How accurate is the pulse oximeter? Should you wear a mask at home? Does sleeping on the stomach improve resistance and immunity? How effective is influenza vaccine? These and many more questions were answered by Dr Sujeet Rajan on Saturday, August 8 as part of the Health Live @ Seniors Today series
On Saturday, August 8, Health Live @ Seniors Today hosted leading respiratory physician, Dr Sujeet Rajan to speak on respiratory ailments, senior health and vaccines.
Dr Rajan is Consultant Respiratory Physician at the Bombay Hospital and Bhatia Hospital, both in Mumbai. He is also a postgraduate teacher at the Bombay Hospital and was also the European Respiratory Society’s National Representative from India from 2015 to 2018. He is also the Indian Editorial Adviser for the American Journal of Respiratory and Critical Care Medicine, and has over 38 publications to his credit.
His areas of interest include interstitial lung fibrosis, airway disease, sleep disorders and end-stage lung disease. The research he has done has focussed around these areas, especially asthma, COPD and diffuse lung disease. He runs an ILD clinic with online MDD discussions.
Here are takeaways from Health Live @ Seniors Today with Dr Sujeet Rajan
– Pulse oximeter – An oximeter lets you know the level of oxygen saturation in your blood. Oxygen saturation at sea level for most healthy people is 95%. However, if your saturation level is lower than that you shouldn’t panic unless you feel breathless and have fever. Nail polish and cold finger can show a slightly low reading. This is based on you’re the blood circulation in that area. If you are overweight and lying down then your oxygen saturation levels may drop. If you sitting or standing and your oxygen saturation level is 95-96, after walking its 90-92, then it is something to be concerned about since normally the oxygen saturation after walking should rise.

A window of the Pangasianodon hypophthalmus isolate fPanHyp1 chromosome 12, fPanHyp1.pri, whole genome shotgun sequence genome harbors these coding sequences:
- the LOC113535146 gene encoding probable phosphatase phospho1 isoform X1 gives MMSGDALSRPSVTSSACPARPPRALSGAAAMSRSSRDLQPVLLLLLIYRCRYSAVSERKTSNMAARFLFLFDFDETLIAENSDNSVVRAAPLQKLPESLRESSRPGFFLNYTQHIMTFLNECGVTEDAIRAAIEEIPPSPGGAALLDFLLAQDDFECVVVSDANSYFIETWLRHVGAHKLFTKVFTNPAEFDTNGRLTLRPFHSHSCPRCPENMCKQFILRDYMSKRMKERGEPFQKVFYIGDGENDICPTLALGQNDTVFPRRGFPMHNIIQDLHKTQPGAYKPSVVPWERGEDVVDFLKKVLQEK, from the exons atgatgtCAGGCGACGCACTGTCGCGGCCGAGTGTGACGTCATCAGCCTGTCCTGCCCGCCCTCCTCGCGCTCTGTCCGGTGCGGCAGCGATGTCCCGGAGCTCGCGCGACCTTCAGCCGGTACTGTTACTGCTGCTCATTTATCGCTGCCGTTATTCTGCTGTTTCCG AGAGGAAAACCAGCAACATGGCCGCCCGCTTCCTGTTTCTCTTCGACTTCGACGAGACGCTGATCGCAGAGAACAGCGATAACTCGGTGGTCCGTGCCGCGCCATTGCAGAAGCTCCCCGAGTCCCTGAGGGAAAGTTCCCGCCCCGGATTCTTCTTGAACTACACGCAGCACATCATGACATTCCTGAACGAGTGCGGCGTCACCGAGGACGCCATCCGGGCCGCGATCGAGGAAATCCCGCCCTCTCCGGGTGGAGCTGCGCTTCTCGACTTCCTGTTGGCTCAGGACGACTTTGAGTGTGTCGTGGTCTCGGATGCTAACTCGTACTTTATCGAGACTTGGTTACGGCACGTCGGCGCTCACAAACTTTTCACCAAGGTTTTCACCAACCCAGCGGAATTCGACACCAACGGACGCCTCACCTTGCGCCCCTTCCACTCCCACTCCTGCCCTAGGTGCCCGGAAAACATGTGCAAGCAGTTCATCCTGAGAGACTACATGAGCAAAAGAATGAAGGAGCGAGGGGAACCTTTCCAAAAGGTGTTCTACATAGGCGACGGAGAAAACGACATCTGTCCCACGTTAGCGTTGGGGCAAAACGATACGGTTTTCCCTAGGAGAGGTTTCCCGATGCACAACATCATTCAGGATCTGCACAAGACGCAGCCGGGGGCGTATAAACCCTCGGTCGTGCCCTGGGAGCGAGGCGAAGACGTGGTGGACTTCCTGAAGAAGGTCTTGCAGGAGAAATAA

– Oximeter usage – If you have no symptoms then you can check your oxygen saturation once in a couple of day. But if you are feeling unwell then once in a day.
– Don’t panic – If your oxygen saturation level suddenly drops from 95-96 to 90-92 do not panic. Panicking will increase your heartbeat; you will begin to breath faster and this will lead to lowered oxygen level in your blood. In such situations calm down, breathe slowly and contact your doctor.
– Four important devices – No touch thermometer, a blood pressure instrument, a glucometer and a pulse oximeter. These are the essential household devices for every home, especially with elderly around.
– Home is a mask-free zone – You don’t have to wear a mask at home. However, if there is one person in the house who is frequently stepping out, it would be ideal to maintain physical distance of 6 feet as much as possible.
– Asymptomatic carriers – They are a huge source of infection. Hence it is important to counsel every member of the house to not step out and meet new people unless there is an urgency because if at all they come in contact with someone asymptomatic they can pass it on to the elderly at home which can be disastrous.